The necessary demise of Usual & Customary

As insurers abandon the traditional “usual and customary” metric in favor of Medicare’s rates for out of network reimbursement, consumers are getting hit with higher bills, and many are protesting.
That’s understandable; it’s also necessary.
The usual and customary reimbursement methodology is used to pay providers that aren’t in the member’s ‘network’; it is based on what other providers in the same area charge for the same procedures during the same time frame. For decades providers have gamed the system by charging more and more every year for the same procedure, thereby ensuring they’ll get paid more next time for the same procedure.
Health plans, struggling to hold down costs, have finally given up, switching from U&C to a methodology based on Medicare’s RBRVS system, albeit one paying at 150% – 250% of Medicare – again for out of network care.
Many members have been surprised/shocked/dismayed/furious when they discover their share of the cost is much higher than they expected, and they’re blaming their insurer. While that’s understandable, it is also anger misplaced.
Members going out of network do so because they are either a)ignorant (our son just went to an OON provider for his elbow MRI…) or b) they want care from a specific physician(s). In the case of a), shame on us for not educating the young man on the intricacies of health plan contracts.
For b), it’s not quite so straightforward.
These folks chose to go out of network for the care they wanted, and that’s entirely their right. In so doing, they forewent the binding rates negotiated – on their behalf – by their insurer with in-network providers. If they’d stayed in network, their out-of-pocket costs would have been much, much lower.
I’ve pilloried insurers for years for their inability to do what they’re supposed to do as a matter of course – deliver quality care at a manageable cost. The change from the easily-gamed U&C system to one based on Medicare is an appropriate and necessary one. Yes, it’s also painful, but controlling health care costs is going to be ever-more-painful, requiring all of us to choose between increasingly-distasteful choices – higher premiums or more access.

Now I’ve got to go spend some quality time with our son explaining all this. Yippee.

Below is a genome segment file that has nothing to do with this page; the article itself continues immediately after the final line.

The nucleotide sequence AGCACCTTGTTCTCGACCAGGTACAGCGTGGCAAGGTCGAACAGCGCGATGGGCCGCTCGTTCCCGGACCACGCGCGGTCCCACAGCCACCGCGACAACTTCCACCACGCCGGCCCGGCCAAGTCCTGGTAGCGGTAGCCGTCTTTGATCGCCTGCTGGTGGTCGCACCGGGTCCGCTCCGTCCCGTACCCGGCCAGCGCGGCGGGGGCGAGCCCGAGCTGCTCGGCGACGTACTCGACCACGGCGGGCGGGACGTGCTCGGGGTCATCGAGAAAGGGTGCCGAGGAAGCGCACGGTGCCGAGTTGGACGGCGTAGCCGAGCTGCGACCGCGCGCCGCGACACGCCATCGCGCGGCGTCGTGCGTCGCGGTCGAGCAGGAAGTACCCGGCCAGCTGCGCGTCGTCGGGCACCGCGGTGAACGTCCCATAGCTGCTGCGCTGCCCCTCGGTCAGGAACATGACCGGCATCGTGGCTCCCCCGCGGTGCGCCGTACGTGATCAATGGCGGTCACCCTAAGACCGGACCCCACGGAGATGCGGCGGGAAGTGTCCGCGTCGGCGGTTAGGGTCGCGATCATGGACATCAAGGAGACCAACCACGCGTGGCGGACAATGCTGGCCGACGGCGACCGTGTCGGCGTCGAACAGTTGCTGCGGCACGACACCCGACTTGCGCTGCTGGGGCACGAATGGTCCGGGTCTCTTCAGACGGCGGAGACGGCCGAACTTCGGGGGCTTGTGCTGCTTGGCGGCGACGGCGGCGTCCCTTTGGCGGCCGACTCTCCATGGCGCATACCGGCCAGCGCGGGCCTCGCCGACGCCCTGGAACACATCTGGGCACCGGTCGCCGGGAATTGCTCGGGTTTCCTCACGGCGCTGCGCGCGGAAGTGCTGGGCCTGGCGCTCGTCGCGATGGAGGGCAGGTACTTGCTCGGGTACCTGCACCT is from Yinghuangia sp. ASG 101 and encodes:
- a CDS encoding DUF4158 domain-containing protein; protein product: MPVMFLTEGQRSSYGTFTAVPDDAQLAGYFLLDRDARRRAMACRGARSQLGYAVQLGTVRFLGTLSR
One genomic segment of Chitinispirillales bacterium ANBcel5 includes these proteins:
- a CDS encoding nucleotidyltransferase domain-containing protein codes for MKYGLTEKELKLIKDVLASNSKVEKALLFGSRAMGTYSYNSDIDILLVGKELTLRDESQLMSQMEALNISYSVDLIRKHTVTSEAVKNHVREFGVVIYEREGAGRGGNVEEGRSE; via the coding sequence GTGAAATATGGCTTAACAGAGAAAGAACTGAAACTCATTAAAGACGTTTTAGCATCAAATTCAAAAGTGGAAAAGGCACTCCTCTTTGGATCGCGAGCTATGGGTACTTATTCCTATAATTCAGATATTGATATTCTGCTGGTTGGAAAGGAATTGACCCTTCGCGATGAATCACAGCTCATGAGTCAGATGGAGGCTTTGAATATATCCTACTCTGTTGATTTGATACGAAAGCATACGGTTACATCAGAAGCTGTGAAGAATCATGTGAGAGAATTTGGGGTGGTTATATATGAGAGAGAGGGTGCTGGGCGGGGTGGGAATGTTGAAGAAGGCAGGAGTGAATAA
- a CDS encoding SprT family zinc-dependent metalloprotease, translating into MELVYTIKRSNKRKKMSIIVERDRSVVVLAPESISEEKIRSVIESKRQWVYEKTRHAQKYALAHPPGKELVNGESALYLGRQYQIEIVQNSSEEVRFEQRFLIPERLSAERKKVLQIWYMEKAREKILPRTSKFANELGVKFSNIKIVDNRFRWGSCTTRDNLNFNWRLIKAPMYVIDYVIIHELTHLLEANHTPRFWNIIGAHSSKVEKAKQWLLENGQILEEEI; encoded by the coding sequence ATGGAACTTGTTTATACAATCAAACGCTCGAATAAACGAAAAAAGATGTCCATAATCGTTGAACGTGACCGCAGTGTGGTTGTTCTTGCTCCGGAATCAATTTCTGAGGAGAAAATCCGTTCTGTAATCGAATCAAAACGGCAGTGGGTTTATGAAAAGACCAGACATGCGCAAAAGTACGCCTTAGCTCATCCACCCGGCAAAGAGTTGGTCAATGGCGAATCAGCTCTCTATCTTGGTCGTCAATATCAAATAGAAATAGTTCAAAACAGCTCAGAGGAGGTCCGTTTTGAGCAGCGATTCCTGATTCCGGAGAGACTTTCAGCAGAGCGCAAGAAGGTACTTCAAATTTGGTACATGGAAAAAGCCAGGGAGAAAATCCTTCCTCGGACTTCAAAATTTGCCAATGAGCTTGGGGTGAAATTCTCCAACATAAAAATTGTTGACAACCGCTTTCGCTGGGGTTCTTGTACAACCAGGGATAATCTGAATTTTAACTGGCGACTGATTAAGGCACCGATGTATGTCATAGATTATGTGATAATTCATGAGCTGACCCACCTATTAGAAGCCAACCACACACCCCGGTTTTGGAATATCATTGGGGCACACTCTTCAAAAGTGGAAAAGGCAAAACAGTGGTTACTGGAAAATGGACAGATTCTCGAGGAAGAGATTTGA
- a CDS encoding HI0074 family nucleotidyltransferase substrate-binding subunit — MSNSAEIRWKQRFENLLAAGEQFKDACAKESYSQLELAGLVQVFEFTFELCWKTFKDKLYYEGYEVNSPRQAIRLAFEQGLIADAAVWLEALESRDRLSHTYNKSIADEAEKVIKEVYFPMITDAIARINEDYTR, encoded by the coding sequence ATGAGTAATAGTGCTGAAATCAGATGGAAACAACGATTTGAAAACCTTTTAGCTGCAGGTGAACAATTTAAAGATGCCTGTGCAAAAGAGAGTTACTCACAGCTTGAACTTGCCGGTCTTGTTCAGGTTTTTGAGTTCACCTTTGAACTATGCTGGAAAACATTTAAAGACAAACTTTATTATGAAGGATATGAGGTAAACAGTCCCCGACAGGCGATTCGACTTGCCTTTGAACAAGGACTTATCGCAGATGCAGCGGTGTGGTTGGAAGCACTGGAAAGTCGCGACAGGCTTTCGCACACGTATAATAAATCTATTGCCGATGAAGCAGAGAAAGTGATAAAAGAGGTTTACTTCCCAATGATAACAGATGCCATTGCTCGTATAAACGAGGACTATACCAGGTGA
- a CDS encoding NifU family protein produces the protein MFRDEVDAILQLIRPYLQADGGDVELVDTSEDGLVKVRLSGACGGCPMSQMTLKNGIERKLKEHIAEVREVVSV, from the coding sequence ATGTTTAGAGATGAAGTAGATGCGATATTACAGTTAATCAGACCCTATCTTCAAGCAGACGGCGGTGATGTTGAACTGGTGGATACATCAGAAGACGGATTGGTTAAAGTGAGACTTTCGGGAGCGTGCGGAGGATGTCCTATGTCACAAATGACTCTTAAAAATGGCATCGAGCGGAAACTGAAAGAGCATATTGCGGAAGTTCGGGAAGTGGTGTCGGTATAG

6 thoughts on “The necessary demise of Usual & Customary

  1. Joe,
    Don’t forget to mention another very critical choice that may play an important part in a patient’s choice to go out of network…quality of care. Plenty of access to cut rate care is still cut rate care.

  2. Parenthood the gift that keeps on giving. Its nice to hear that even Black belts in managed care have trouble accessing care in a reasonable affordable manner. While its easy to point to the Carriers for failing to solve all our problems I contend that it is the break down of the physician patient relationship that has led to the crazy pricing and inefficiencies.When ever someone receives a service that someone else pays for we lose that moment when the seller in this case a Doctor says to the buyer,”you owe me this much money”. Again no solution just piling on.

  3. I agree with you that the Fair Health database UCR is set by the providers billed charges, and therefore so high that Carriers have resorted to a Medicare multiple in order to take control of the amounts in their group health contracts. However, the workers compensation market in many states dictates the use of Usual and Customary rates. The better solution would be a market study using data analytics for the average paid amount in the health care market. Similar to your argument in the group health market that a billed charges database is on the demise, so should any billed charge database in workers compensation.

  4. Steve – I didn’t forget; there’s no evidence of your claim. In fact there’s solid evidence that more expensive care is unnecessary and is not cost effective. If I’m mistaken, please provide citations.

  5. Finally, a move that could benefit policyholders! So, with insurers beginning to pay less for oon, how long until we see a downward shift in market premium pricing? Surely carriers would not be brash enough to think that the street will continue to pay current premium rates for less coverage???

  6. According to Wellpoint, only about 5% of care is out of network, at least in New York which was the focus of a recent New York Times article. The provider charge (list price) for a half dozen different tests and procedures cited in the article ranged from 11 to 18 times the Medicare rate which strikes me as outrageous on its face. Any provider (doctor or hospital) that accepts Medicare rates as full payment but is not in a particular insurance network and has the audacity to charge over 15 times Medicare and expects to be paid that amount or close to it has a lot of explaining to do in my opinion. As for insurers shifting to a percentage of Medicare approach to out of network payments, I say it’s about time. I wonder what in network contract rates average as a percentage of Medicare.